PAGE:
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Introduction to Spreadsheets

Favorite ability:  Graphs

Once 5 numbers have been typed in (500,333,200,400,450), Microsoft Excel can create the following graph with less than five clicks:

Sample graph styles

If you want a different style of graph, all you have to do is click one of the following options.  This isn't even half the options that are offered.

Bar graphs: Pie graphs: Area graphs:

What a spreadsheet program does

Spreadsheets replace calculators, adding machines and ledger sheets (and graph paper!)

Today's spreadsheets also make it very easy to do mail merge and graphs.

Spreadsheet terminology

Row: Rows go from left to right

Column: Columns go up and down

Cell: The box at the intersection of a Row and a Column.

Cell contents

A cell can contain any one of the following:
     Text (usually called a "label" by spreadsheet programs) - see all of Row 1
     Numbers - for example, see the contents of A2 and B2
     Formulas - as in C2

Cell C2 displays the number "150", but it actually contains the formula "B2*A2" (the current cell ("C2") is shown at the top of the picture above, above the Column letters, and what it actually contains is shown to the right of that (="B2*A2")).

How formulas work

The formula in Cell C2 ("B2 * A2") translates to:
     Take whatever is in Cell B2,
     Then multiply it by whatever is in Cell A2,
     Then display the result in this cell (i.e., in Cell C2)

Look what happens when you change the number in A2 from 2 (2 hours) to 1 (1 hour). The formula in Cell C2 hasn't changed (it still says B2*A2), but it now displays the result of 1*75, or 75.

Starting out After changing 2 hours to 1 hour

An example of a "total" formula

Starting out After changing the value in A1 from 1 to 5

Look at the formula in Cell A7 (shown above the column letters): "SUM(A1:A5)"
This means: Add all the numbers between A1 and A5, and display the total here (in Cell A7).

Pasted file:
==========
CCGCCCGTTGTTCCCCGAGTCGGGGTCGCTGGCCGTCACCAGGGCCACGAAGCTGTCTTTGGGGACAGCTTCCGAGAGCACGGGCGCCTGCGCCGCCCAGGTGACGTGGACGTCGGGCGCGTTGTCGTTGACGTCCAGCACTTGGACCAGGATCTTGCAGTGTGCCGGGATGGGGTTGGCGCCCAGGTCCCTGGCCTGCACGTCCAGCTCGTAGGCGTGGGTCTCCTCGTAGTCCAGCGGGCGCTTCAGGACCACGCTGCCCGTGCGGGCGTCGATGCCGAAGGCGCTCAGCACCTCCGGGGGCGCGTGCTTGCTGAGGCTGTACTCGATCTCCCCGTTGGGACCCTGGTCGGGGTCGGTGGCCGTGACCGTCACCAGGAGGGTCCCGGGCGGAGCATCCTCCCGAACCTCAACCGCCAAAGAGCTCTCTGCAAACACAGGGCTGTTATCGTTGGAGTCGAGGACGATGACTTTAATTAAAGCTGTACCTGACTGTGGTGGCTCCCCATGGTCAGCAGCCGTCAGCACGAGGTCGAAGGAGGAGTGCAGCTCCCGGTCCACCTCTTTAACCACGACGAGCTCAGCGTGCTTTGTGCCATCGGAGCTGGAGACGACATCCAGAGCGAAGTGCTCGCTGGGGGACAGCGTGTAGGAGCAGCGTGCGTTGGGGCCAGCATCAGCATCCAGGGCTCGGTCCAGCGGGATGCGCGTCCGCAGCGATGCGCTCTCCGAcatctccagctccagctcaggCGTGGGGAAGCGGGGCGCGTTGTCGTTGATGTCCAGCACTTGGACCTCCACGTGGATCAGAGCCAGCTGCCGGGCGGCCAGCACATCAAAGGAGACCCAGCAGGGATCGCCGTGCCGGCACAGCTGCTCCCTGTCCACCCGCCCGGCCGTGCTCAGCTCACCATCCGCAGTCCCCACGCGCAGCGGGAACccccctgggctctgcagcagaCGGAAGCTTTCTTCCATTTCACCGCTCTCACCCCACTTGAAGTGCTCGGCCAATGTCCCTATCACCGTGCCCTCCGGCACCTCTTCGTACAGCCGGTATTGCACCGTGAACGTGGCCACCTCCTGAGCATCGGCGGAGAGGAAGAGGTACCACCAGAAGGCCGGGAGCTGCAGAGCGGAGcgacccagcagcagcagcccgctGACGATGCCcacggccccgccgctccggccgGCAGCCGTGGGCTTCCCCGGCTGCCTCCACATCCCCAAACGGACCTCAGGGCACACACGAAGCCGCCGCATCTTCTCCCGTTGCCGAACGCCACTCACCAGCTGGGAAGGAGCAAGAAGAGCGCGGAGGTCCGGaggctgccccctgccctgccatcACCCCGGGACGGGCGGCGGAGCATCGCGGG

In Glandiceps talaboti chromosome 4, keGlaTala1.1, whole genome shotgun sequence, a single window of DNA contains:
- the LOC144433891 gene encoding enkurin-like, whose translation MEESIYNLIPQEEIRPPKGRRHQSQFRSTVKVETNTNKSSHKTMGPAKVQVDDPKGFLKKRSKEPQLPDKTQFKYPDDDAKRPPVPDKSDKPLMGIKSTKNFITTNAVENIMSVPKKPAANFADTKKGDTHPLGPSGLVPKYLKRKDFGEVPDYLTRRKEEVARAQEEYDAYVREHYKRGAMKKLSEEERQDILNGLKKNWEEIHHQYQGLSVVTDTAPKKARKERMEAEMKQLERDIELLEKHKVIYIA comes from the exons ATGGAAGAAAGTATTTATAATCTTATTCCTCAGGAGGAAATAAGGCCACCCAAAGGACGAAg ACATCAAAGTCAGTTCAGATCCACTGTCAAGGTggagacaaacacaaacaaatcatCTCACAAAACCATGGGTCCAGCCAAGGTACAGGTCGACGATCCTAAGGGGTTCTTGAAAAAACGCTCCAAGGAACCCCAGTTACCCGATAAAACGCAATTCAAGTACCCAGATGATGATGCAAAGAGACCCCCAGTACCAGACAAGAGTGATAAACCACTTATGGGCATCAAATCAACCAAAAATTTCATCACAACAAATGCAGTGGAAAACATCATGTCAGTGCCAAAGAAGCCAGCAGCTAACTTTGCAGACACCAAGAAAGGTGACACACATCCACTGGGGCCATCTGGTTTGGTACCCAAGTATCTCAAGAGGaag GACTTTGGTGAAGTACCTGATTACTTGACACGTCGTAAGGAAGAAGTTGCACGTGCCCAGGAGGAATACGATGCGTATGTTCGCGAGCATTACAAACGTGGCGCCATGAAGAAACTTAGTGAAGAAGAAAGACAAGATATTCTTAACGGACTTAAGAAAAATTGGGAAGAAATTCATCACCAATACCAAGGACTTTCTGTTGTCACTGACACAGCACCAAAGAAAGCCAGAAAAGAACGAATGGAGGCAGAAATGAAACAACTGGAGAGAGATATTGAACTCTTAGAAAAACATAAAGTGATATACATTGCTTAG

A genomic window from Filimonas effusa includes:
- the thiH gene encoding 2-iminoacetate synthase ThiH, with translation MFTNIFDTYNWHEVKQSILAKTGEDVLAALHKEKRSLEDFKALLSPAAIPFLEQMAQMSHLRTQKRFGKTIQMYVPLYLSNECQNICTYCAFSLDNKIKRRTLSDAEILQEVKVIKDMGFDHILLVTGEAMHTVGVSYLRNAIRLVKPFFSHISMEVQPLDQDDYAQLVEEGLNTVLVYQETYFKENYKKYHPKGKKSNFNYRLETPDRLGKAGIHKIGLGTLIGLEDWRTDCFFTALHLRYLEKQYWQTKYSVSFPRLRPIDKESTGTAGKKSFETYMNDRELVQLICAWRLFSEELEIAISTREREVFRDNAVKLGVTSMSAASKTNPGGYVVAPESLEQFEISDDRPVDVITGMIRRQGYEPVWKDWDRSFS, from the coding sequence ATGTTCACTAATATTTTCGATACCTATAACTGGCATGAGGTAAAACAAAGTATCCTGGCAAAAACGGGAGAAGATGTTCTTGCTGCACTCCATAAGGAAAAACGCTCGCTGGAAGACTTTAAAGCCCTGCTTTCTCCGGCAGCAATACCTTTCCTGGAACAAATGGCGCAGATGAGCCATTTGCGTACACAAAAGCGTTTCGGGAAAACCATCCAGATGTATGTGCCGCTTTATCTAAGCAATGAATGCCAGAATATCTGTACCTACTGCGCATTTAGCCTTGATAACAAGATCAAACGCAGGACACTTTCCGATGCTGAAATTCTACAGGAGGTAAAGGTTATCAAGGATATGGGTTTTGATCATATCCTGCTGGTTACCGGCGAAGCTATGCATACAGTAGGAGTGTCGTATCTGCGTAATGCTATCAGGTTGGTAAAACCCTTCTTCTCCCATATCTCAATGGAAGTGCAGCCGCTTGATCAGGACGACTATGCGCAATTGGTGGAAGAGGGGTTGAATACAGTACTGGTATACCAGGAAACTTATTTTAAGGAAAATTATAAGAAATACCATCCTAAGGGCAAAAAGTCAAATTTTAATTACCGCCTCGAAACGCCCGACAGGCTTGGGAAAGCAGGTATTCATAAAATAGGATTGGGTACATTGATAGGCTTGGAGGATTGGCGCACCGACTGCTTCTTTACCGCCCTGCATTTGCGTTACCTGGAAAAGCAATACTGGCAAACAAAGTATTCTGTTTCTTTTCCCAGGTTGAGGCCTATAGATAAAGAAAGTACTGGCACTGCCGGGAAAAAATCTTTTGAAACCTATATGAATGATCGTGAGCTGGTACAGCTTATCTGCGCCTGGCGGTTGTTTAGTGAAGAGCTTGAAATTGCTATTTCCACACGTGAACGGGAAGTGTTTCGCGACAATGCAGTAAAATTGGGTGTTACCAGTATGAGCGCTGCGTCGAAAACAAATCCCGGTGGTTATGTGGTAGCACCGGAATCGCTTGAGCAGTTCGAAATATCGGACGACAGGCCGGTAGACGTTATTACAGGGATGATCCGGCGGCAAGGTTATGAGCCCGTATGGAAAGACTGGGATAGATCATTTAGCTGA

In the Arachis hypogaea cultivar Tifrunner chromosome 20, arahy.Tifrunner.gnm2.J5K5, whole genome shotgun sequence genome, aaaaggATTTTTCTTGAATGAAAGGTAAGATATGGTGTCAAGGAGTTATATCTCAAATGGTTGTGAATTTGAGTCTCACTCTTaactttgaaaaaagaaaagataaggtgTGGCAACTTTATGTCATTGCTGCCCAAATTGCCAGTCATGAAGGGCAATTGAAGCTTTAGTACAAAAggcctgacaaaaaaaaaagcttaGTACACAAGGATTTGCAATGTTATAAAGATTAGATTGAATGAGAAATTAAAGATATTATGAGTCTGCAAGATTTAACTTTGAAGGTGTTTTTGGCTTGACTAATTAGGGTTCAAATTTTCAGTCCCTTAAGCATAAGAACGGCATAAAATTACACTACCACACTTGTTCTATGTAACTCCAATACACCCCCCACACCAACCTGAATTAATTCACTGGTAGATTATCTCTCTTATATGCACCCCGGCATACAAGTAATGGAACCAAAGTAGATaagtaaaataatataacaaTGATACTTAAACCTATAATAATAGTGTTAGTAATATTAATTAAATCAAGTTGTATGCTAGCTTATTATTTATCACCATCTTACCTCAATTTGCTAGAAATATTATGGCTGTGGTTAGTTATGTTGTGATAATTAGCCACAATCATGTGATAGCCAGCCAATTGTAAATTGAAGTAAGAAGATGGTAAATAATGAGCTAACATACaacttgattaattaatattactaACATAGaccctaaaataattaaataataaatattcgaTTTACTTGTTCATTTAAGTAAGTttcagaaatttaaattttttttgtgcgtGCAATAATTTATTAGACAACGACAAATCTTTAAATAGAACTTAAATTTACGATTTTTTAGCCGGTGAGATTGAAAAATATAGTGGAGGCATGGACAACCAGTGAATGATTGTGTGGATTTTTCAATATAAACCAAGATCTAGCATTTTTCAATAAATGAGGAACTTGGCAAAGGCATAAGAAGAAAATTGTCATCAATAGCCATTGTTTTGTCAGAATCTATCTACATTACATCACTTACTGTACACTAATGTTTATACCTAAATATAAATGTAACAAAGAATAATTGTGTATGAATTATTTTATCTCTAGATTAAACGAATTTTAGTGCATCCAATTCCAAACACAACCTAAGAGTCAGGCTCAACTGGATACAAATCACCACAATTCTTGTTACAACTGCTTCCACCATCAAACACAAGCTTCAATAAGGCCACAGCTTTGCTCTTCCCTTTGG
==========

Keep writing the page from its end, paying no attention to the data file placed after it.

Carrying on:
The only thing that was changed between the two examples above was the number in Cell A1, which was changed from a 1 to a 5.  The formula in Cell A7 remains unchanged, and it automatically displays the new total.

Why spreadsheets are better than calculators

If you were using a calculator and one of the numbers you needed to add changed, then you'd have to re-add the entire column. Using a spreadsheet, you put in the formula just once and if any of the numbers change it automatically recalculates the total for you.

Spreadsheet abilities

Using some of the built-in functions, spreadsheets can store and perform very complicated operations. Here are some of the major categories and examples:

Math Add, subtract, multiply, divide; sum; average
Date and Time Calculate the number of days between two dates (used in Aged Accounts Receivable, for example)
Text Change case, separate text into parts (for example, to separate the area code from a phone number
Financial Calculate principal, interest, etc.
Logical Things like "IF x is TRUE then…" to construct very complicated (and powerful) formulas

Typical uses

Financial: Track expenses and income

: Store names, addresses, phone numbers - works well with word processing program to personalize form letters

Real estate/investments
: Create an amortization table


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